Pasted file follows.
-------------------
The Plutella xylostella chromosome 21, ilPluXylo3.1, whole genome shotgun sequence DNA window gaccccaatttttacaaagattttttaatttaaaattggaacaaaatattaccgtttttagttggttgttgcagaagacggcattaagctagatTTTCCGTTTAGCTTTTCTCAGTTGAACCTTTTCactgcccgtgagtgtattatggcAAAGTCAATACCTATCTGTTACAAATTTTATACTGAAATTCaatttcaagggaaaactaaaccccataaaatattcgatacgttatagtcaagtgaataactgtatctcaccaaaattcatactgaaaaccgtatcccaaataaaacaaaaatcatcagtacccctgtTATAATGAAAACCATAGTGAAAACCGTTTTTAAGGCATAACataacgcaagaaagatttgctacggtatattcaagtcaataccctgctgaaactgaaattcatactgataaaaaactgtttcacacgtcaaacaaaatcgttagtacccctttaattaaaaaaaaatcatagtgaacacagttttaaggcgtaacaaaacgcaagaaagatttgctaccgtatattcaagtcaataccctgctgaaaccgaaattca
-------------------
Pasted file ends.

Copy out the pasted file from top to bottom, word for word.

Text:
The Plutella xylostella chromosome 21, ilPluXylo3.1, whole genome shotgun sequence DNA window gaccccaatttttacaaagattttttaatttaaaattggaacaaaatattaccgtttttagttggttgttgcagaagacggcattaagctagatTTTCCGTTTAGCTTTTCTCAGTTGAACCTTTTCactgcccgtgagtgtattatggcAAAGTCAATACCTATCTGTTACAAATTTTATACTGAAATTCaatttcaagggaaaactaaaccccataaaatattcgatacgttatagtcaagtgaataactgtatctcaccaaaattcatactgaaaaccgtatcccaaataaaacaaaaatcatcagtacccctgtTATAATGAAAACCATAGTGAAAACCGTTTTTAAGGCATAACataacgcaagaaagatttgctacggtatattcaagtcaataccctgctgaaactgaaattcatactgataaaaaactgtttcacacgtcaaacaaaatcgttagtacccctttaattaaaaaaaaatcatagtgaacacagttttaaggcgtaacaaaacgcaagaaagatttgctaccgtatattcaagtcaataccctgctgaaaccgaaattca